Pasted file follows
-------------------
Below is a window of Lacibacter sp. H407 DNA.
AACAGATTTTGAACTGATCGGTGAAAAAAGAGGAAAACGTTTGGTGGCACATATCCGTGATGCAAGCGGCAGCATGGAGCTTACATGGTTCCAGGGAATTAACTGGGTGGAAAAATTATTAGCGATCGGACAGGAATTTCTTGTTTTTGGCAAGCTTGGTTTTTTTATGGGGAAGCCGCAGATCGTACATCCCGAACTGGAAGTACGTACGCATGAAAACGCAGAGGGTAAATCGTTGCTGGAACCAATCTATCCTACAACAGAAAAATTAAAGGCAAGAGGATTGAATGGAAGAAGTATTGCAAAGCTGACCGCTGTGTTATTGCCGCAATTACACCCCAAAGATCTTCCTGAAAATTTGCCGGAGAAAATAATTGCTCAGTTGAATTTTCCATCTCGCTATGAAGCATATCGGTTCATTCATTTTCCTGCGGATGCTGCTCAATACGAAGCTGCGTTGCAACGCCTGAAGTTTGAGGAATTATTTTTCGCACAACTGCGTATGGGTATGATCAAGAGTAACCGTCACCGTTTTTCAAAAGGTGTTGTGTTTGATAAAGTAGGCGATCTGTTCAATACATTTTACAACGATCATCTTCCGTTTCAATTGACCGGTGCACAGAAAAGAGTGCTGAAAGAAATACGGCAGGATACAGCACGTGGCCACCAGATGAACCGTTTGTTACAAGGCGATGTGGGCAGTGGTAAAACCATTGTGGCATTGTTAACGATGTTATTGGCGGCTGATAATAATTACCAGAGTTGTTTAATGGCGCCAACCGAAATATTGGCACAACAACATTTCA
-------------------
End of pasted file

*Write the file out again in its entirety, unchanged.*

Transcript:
Below is a window of Lacibacter sp. H407 DNA.
AACAGATTTTGAACTGATCGGTGAAAAAAGAGGAAAACGTTTGGTGGCACATATCCGTGATGCAAGCGGCAGCATGGAGCTTACATGGTTCCAGGGAATTAACTGGGTGGAAAAATTATTAGCGATCGGACAGGAATTTCTTGTTTTTGGCAAGCTTGGTTTTTTTATGGGGAAGCCGCAGATCGTACATCCCGAACTGGAAGTACGTACGCATGAAAACGCAGAGGGTAAATCGTTGCTGGAACCAATCTATCCTACAACAGAAAAATTAAAGGCAAGAGGATTGAATGGAAGAAGTATTGCAAAGCTGACCGCTGTGTTATTGCCGCAATTACACCCCAAAGATCTTCCTGAAAATTTGCCGGAGAAAATAATTGCTCAGTTGAATTTTCCATCTCGCTATGAAGCATATCGGTTCATTCATTTTCCTGCGGATGCTGCTCAATACGAAGCTGCGTTGCAACGCCTGAAGTTTGAGGAATTATTTTTCGCACAACTGCGTATGGGTATGATCAAGAGTAACCGTCACCGTTTTTCAAAAGGTGTTGTGTTTGATAAAGTAGGCGATCTGTTCAATACATTTTACAACGATCATCTTCCGTTTCAATTGACCGGTGCACAGAAAAGAGTGCTGAAAGAAATACGGCAGGATACAGCACGTGGCCACCAGATGAACCGTTTGTTACAAGGCGATGTGGGCAGTGGTAAAACCATTGTGGCATTGTTAACGATGTTATTGGCGGCTGATAATAATTACCAGAGTTGTTTAATGGCGCCAACCGAAATATTGGCACAACAACATTTCA